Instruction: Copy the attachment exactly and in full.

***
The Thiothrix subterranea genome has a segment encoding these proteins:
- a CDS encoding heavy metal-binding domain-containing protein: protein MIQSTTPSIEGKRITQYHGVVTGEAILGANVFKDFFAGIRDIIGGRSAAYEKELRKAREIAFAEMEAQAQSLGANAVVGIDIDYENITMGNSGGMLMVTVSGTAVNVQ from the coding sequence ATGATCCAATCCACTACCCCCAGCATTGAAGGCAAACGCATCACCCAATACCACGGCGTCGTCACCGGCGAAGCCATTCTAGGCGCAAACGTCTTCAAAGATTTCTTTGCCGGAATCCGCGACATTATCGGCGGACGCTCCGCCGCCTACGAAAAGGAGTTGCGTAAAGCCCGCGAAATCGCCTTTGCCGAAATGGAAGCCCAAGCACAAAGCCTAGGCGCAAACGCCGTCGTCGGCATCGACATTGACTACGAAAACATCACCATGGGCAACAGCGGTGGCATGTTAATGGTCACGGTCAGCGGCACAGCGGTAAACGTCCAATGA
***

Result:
The Thiothrix subterranea genome has a segment encoding these proteins:
- a CDS encoding heavy metal-binding domain-containing protein: protein MIQSTTPSIEGKRITQYHGVVTGEAILGANVFKDFFAGIRDIIGGRSAAYEKELRKAREIAFAEMEAQAQSLGANAVVGIDIDYENITMGNSGGMLMVTVSGTAVNVQ from the coding sequence ATGATCCAATCCACTACCCCCAGCATTGAAGGCAAACGCATCACCCAATACCACGGCGTCGTCACCGGCGAAGCCATTCTAGGCGCAAACGTCTTCAAAGATTTCTTTGCCGGAATCCGCGACATTATCGGCGGACGCTCCGCCGCCTACGAAAAGGAGTTGCGTAAAGCCCGCGAAATCGCCTTTGCCGAAATGGAAGCCCAAGCACAAAGCCTAGGCGCAAACGCCGTCGTCGGCATCGACATTGACTACGAAAACATCACCATGGGCAACAGCGGTGGCATGTTAATGGTCACGGTCAGCGGCACAGCGGTAAACGTCCAATGA